The Evolution of Greek Identity through the Study of Selected Short Stories of Greek Australian Writers: 1901–2001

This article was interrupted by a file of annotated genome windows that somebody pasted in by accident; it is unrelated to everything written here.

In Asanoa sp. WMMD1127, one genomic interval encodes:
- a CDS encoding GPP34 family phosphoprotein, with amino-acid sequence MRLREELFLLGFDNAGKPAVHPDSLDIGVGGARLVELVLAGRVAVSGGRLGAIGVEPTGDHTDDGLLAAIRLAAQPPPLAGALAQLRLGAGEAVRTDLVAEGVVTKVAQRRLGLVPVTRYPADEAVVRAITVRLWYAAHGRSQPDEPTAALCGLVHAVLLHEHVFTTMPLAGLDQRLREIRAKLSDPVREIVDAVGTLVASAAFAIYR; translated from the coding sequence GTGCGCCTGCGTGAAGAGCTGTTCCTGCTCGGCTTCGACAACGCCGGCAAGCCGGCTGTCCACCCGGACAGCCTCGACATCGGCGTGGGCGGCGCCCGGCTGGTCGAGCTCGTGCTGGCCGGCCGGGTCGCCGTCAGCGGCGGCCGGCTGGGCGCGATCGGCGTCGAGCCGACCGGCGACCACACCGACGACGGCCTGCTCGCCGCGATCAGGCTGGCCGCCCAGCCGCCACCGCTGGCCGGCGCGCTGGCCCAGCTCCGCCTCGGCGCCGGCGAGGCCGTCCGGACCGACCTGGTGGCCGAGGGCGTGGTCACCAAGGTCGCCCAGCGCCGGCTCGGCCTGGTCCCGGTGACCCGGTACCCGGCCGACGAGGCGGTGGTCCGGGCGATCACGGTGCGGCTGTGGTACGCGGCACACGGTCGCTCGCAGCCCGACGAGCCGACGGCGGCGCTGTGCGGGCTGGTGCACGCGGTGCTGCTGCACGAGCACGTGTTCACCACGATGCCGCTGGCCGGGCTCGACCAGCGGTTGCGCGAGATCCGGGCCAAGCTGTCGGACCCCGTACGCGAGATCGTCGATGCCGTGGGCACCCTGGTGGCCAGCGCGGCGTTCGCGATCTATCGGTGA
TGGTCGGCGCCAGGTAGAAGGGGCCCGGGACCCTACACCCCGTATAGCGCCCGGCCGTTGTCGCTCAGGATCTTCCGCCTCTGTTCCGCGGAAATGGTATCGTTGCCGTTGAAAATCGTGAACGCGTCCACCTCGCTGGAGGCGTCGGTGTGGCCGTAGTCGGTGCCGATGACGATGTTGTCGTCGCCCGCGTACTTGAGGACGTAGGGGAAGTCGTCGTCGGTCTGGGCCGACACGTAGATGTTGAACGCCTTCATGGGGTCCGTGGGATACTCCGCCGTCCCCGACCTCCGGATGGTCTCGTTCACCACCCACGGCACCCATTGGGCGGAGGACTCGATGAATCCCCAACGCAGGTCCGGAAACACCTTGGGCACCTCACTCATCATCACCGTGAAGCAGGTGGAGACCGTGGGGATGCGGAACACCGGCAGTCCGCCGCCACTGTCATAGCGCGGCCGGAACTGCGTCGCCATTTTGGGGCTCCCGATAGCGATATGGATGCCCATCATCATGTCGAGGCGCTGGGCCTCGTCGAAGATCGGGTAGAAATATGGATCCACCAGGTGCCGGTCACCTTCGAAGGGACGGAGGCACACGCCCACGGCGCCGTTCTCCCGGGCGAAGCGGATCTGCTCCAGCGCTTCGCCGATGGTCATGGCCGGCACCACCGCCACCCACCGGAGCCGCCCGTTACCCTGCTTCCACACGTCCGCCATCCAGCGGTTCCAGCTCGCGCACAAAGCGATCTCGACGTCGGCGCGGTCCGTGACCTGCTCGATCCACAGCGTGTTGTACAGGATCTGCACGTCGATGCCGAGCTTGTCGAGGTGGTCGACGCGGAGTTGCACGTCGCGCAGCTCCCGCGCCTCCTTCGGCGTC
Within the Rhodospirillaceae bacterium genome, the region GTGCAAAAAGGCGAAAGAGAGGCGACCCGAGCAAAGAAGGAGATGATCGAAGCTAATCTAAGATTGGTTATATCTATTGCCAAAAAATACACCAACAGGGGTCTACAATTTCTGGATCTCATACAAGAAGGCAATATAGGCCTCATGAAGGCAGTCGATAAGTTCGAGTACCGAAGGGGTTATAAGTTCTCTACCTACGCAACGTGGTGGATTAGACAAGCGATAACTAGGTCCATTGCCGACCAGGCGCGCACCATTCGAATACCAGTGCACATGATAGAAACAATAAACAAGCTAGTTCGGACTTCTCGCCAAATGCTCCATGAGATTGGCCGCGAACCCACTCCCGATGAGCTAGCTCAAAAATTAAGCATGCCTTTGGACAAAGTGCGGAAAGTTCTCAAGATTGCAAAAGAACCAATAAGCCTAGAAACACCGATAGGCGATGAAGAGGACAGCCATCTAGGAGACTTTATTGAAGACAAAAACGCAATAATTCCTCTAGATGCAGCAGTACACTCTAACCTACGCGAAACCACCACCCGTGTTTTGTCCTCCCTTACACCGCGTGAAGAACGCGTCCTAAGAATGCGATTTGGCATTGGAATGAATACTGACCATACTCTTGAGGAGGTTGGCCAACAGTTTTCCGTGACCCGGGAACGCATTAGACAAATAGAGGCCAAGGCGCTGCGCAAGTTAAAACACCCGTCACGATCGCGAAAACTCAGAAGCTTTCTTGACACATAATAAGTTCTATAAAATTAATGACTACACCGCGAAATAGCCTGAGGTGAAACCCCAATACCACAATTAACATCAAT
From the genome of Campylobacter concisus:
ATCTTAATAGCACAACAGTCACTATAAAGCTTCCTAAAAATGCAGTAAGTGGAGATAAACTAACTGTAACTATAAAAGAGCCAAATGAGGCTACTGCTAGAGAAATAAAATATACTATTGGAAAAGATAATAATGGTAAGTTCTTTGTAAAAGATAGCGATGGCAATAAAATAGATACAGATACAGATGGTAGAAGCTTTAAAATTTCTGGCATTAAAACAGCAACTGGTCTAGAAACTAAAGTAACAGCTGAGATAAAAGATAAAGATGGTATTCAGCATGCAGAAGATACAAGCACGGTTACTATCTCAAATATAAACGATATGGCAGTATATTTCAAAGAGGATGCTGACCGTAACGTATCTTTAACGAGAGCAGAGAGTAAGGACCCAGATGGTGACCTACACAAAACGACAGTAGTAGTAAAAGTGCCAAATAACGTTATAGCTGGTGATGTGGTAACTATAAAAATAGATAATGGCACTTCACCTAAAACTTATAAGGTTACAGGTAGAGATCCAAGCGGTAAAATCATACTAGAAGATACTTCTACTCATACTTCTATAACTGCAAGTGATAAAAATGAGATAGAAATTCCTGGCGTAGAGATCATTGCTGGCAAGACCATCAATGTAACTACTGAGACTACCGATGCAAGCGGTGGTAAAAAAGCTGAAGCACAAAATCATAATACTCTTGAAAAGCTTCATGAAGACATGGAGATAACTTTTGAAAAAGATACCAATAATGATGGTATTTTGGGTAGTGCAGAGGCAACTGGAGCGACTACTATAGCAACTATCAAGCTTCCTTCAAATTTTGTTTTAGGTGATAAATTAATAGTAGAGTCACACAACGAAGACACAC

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This paper draws from a larger project on the diasporic and transnational identities in the writing of Greek Australians. It examines the diasporic notions of Greek identity in Australia through the analysis of selected short stories written in Greek by first- and second-generation Greek Australian writers. Moreover, it focuses on the evolution of Greek identity in Australia during the twentieth century. The short story is deemed to be the most representative type of genre in regards to the themes explored by writers. The selected short stories reflect aspects of Greek community life in Australia and the diaspora in general, giving expression to issues regarding identity in its diasporic and transnational context. A model of “identity indicators” is used to uncover a wide range of symbols, revealing an identity which is rich and complex in socio-cultural, linguistic and other characteristics relating to the Greek immigrant experience in the diaspora.